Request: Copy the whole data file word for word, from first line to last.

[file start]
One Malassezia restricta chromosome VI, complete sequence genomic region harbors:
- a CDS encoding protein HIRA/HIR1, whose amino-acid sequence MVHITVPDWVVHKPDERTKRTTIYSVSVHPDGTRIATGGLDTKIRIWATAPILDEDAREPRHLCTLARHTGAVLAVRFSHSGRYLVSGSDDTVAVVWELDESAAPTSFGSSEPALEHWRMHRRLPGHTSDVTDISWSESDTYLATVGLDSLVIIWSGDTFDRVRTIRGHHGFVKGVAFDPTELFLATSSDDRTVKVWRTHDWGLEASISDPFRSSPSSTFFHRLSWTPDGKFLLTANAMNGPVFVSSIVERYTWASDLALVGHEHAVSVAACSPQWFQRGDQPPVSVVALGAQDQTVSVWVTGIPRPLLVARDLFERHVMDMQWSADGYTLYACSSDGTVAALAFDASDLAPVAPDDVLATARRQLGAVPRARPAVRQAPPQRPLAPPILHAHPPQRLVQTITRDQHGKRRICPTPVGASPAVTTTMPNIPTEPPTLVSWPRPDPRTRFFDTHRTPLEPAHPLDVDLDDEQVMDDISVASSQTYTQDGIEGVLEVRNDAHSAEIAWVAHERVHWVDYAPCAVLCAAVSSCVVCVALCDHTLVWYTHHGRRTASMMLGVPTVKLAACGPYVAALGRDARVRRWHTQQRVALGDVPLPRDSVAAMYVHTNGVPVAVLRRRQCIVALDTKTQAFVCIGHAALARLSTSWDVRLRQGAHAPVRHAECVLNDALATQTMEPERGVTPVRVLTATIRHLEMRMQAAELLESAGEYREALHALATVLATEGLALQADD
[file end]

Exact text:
One Malassezia restricta chromosome VI, complete sequence genomic region harbors:
- a CDS encoding protein HIRA/HIR1, whose amino-acid sequence MVHITVPDWVVHKPDERTKRTTIYSVSVHPDGTRIATGGLDTKIRIWATAPILDEDAREPRHLCTLARHTGAVLAVRFSHSGRYLVSGSDDTVAVVWELDESAAPTSFGSSEPALEHWRMHRRLPGHTSDVTDISWSESDTYLATVGLDSLVIIWSGDTFDRVRTIRGHHGFVKGVAFDPTELFLATSSDDRTVKVWRTHDWGLEASISDPFRSSPSSTFFHRLSWTPDGKFLLTANAMNGPVFVSSIVERYTWASDLALVGHEHAVSVAACSPQWFQRGDQPPVSVVALGAQDQTVSVWVTGIPRPLLVARDLFERHVMDMQWSADGYTLYACSSDGTVAALAFDASDLAPVAPDDVLATARRQLGAVPRARPAVRQAPPQRPLAPPILHAHPPQRLVQTITRDQHGKRRICPTPVGASPAVTTTMPNIPTEPPTLVSWPRPDPRTRFFDTHRTPLEPAHPLDVDLDDEQVMDDISVASSQTYTQDGIEGVLEVRNDAHSAEIAWVAHERVHWVDYAPCAVLCAAVSSCVVCVALCDHTLVWYTHHGRRTASMMLGVPTVKLAACGPYVAALGRDARVRRWHTQQRVALGDVPLPRDSVAAMYVHTNGVPVAVLRRRQCIVALDTKTQAFVCIGHAALARLSTSWDVRLRQGAHAPVRHAECVLNDALATQTMEPERGVTPVRVLTATIRHLEMRMQAAELLESAGEYREALHALATVLATEGLALQADD